Ontario's economic decline hurting household incomes
The 21st century has been an era of economic decline for Canada’s most populous province. Although there have been brief periods of improved growth, Ontario’s economic performance in recent decades has generally been dismal.
While Ontario suffered a severe economic shock during the 2008-09 recession, the province has been mired in a much longer era of economic weakness. For example, Ontario's important manufacturing sector was already struggling in the preceding years, with manufacturing employment falling by 12 per cent from 2003 to 2008 before the global financial crisis hit and accelerated those trends while driving Ontario's broader economy into a steep recession.
Ontario's economic problems persisted in the following years as the province’s economic recovery was remarkably tepid given the severity of the recession that preceded it. Job growth was slow (especially outside Toronto and Ottawa) and incomes bounced back only slowly. As a result of this weakness before, during and after the 2008/09 recession, the period from 2007-2016 was a "lost decade" for the provincial economy. Across a range of economic indicators, including overall economic growth, debt accumulation and private-sector employment growth, Ontario was either at or near the bottom of the Canadian pack.
Additional research has helped further illustrate the persistence of these trends and the extent to which Ontario has underperformed nearby peer jurisdictions. For example, one recent analysis comparing Ontario to nine nearby provinces and American states found that per-person economic growth in Ontario lagged almost all of its neighbours and was well behind the regional average. Clearly, Ontario faces a large and growing “prosperity gap” compared to its nearby American competitors and trading partners.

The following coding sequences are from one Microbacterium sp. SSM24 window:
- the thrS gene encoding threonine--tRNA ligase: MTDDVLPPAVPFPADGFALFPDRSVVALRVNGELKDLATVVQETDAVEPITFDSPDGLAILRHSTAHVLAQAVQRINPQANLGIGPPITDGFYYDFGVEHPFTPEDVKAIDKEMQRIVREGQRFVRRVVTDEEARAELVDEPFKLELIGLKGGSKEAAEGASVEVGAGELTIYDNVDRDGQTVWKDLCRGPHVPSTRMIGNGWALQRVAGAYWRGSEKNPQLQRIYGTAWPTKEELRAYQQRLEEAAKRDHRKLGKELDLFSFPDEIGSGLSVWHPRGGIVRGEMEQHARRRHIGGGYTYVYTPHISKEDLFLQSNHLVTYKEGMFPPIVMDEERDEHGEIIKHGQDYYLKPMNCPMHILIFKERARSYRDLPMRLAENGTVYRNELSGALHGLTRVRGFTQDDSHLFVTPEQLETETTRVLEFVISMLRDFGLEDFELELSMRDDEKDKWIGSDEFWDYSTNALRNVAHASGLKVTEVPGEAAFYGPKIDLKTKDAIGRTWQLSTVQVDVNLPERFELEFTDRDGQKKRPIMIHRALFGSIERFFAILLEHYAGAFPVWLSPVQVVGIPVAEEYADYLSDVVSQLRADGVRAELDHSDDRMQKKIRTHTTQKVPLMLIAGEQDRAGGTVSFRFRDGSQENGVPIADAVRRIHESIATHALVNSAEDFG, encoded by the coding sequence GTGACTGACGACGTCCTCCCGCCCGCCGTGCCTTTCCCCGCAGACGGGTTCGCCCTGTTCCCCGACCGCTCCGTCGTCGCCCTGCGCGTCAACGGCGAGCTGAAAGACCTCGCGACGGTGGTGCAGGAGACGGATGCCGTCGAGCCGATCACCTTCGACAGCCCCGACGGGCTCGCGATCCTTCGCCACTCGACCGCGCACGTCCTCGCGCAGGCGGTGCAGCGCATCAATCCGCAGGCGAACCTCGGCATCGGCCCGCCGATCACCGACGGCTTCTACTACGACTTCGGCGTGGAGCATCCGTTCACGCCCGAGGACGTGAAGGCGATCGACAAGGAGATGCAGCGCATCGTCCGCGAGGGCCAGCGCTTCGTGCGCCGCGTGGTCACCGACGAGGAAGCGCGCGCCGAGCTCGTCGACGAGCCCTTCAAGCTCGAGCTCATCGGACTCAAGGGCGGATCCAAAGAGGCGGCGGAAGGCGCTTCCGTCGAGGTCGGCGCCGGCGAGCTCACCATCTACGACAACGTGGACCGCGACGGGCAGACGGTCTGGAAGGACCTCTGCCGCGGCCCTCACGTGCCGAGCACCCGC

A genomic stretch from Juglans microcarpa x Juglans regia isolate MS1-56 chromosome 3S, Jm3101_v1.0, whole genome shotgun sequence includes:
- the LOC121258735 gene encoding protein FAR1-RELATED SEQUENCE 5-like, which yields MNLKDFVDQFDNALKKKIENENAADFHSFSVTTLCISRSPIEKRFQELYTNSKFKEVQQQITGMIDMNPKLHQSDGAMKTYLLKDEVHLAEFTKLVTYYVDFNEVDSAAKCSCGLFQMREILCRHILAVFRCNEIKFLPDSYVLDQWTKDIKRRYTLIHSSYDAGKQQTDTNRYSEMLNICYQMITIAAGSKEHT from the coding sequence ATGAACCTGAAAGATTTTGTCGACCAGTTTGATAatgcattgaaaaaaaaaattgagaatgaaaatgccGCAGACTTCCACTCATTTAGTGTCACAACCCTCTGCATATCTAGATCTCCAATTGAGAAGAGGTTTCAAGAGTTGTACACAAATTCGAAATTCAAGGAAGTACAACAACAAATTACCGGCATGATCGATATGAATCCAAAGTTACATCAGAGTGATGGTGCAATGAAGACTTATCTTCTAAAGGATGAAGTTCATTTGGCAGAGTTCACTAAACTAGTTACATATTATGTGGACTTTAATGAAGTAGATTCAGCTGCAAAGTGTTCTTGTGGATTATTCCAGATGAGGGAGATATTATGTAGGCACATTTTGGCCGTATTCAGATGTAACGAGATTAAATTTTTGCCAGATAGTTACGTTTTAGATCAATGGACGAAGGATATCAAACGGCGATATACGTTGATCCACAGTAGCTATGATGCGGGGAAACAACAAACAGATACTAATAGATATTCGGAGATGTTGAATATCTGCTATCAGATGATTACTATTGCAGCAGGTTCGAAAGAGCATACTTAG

Ontario's slow rate of economic growth isn’t just a matter of academic concern. It has had a profound impact on the lives of Ontarians. Household incomes have been particularly affected. From 2005-2019, the inflation-adjusted before-tax median income for Ontario households increased by just 5.4 per cent—less than half the overall rate of growth across Canada (11.1 per cent). Ontario lagged well behind Quebec and the Maritime provinces, historically low-growth jurisdictions.
The studies and data paint a grim picture of Ontario's economic performance since the turn of the century. Ontario is in a state of relative economic decline compared to many of its nearby peer jurisdictions, and this is hurting Ontarians, as the province was dead last in household income growth from 2005 to 2019.
The evidence that Ontario has experienced a prolonged period of stagnation and relative economic decline is clear. Provincial policymakers should recognize these disturbing and long-lived trends and develop a policy agenda focused on increasing economic growth to help create more good jobs that can boost household incomes in the years ahead.